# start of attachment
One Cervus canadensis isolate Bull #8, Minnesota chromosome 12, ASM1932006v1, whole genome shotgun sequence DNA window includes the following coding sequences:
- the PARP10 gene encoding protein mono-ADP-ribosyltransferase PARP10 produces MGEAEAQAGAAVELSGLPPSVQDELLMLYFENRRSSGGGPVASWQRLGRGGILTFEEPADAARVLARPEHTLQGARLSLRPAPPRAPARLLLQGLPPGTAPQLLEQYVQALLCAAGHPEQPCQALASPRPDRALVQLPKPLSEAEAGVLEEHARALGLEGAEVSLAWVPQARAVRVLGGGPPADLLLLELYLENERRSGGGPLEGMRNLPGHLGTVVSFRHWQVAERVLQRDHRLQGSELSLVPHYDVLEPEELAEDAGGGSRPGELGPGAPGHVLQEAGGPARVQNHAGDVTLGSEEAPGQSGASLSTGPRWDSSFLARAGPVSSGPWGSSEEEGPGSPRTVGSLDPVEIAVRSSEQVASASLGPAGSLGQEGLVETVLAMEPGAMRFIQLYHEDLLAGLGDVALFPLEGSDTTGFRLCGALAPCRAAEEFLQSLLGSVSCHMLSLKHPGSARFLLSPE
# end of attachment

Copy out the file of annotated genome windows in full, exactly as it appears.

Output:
One Cervus canadensis isolate Bull #8, Minnesota chromosome 12, ASM1932006v1, whole genome shotgun sequence DNA window includes the following coding sequences:
- the PARP10 gene encoding protein mono-ADP-ribosyltransferase PARP10 produces MGEAEAQAGAAVELSGLPPSVQDELLMLYFENRRSSGGGPVASWQRLGRGGILTFEEPADAARVLARPEHTLQGARLSLRPAPPRAPARLLLQGLPPGTAPQLLEQYVQALLCAAGHPEQPCQALASPRPDRALVQLPKPLSEAEAGVLEEHARALGLEGAEVSLAWVPQARAVRVLGGGPPADLLLLELYLENERRSGGGPLEGMRNLPGHLGTVVSFRHWQVAERVLQRDHRLQGSELSLVPHYDVLEPEELAEDAGGGSRPGELGPGAPGHVLQEAGGPARVQNHAGDVTLGSEEAPGQSGASLSTGPRWDSSFLARAGPVSSGPWGSSEEEGPGSPRTVGSLDPVEIAVRSSEQVASASLGPAGSLGQEGLVETVLAMEPGAMRFIQLYHEDLLAGLGDVALFPLEGSDTTGFRLCGALAPCRAAEEFLQSLLGSVSCHMLSLKHPGSARFLLSPE